Russia Funding Shows Rosneft Losing Credit Quality, Kudrin SaysElena Mazneva
By turning to Russia’s wealth funds for loans, OAO Rosneft, the world’s biggest publicly traded oil producer by volume, shows it’s losing status as a borrower, says former Finance Minister Alexei Kudrin.
Rosneft is eligible for financing from the National Wellbeing Fund after the government approved its investment program, Interfax reported today, citing Deputy Prime Minister Arkady Dvorkovich. Borrowing from the state indicates Rosneft can’t independently refinance its debt, Kudrin said in Moscow.
“It’s a decrease in Rosneft’s quality, status as a borrower,” Kudrin said about the company getting loans from or selling bonds to the government. “It will significantly affect its capitalization, its prospects.”
Capital markets are closing to Russia as the U.S. and European Union restrict borrowing by companies including Rosneft and impose rolling sanctions, saying President Vladimir Putin is backing an insurgency in eastern Ukraine. The state-controlled company has almost $40 billion of net debt after buying Russia’s third-largest oil producer from BP Plc and a group of billionaires in 2013.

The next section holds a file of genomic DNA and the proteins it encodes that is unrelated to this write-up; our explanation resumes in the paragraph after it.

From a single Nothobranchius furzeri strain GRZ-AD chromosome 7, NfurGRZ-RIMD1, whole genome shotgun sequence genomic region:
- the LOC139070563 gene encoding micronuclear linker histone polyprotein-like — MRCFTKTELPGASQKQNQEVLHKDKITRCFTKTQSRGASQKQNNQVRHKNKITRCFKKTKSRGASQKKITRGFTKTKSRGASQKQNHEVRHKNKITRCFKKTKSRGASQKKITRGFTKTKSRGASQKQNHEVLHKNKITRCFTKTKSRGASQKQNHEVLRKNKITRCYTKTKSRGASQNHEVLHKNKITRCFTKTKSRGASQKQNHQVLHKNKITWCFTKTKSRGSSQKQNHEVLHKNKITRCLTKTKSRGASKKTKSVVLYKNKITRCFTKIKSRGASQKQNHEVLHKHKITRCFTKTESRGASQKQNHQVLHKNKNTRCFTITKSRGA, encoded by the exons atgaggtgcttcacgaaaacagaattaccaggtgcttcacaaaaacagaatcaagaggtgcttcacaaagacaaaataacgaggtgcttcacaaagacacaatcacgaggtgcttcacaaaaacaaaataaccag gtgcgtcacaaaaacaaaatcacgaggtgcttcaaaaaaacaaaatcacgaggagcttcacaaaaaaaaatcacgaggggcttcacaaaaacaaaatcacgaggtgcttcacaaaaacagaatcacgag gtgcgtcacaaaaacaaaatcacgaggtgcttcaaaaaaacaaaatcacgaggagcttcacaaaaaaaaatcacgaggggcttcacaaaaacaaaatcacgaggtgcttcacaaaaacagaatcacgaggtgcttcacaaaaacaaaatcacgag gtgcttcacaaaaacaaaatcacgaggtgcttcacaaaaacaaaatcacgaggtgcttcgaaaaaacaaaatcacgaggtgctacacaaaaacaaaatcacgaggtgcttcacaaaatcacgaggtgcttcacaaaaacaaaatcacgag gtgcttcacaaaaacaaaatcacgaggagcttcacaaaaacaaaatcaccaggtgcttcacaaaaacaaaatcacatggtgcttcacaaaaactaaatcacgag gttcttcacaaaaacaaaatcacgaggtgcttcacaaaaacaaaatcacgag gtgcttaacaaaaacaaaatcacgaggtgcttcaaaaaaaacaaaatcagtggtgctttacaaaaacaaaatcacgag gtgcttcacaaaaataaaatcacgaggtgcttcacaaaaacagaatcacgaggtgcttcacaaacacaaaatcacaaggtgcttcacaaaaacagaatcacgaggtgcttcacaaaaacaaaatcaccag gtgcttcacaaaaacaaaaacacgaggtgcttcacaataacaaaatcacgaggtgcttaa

While Rosneft may need some aid while under sanctions, the government should weigh what form that takes and whether some projects could be financed by other companies or countries, Kudrin told reporters after a conference organized by the American Chamber of Commerce in Moscow.
The U.S. barred Rosneft, among other companies, from accessing its markets to sell debt with maturities longer than 90 days, while the EU has narrowed the limit to 30 days. Bans imposed by the U.S. and the EU on exports of oil and gas technology to Russia, the world’s biggest energy exporter, are also poised to disrupt billions of dollars in exploration.
OAO Novatek, Russia’s second-biggest natural gas producer and also on the U.S. blacklist, may also tap the National Wellbeing Fund, Interfax reported Sept. 13, citing Finance Minister Anton Siluanov. The fund, which holds about $85.3 billion, can allocate a maximum 60 percent of its assets to infrastructure projects.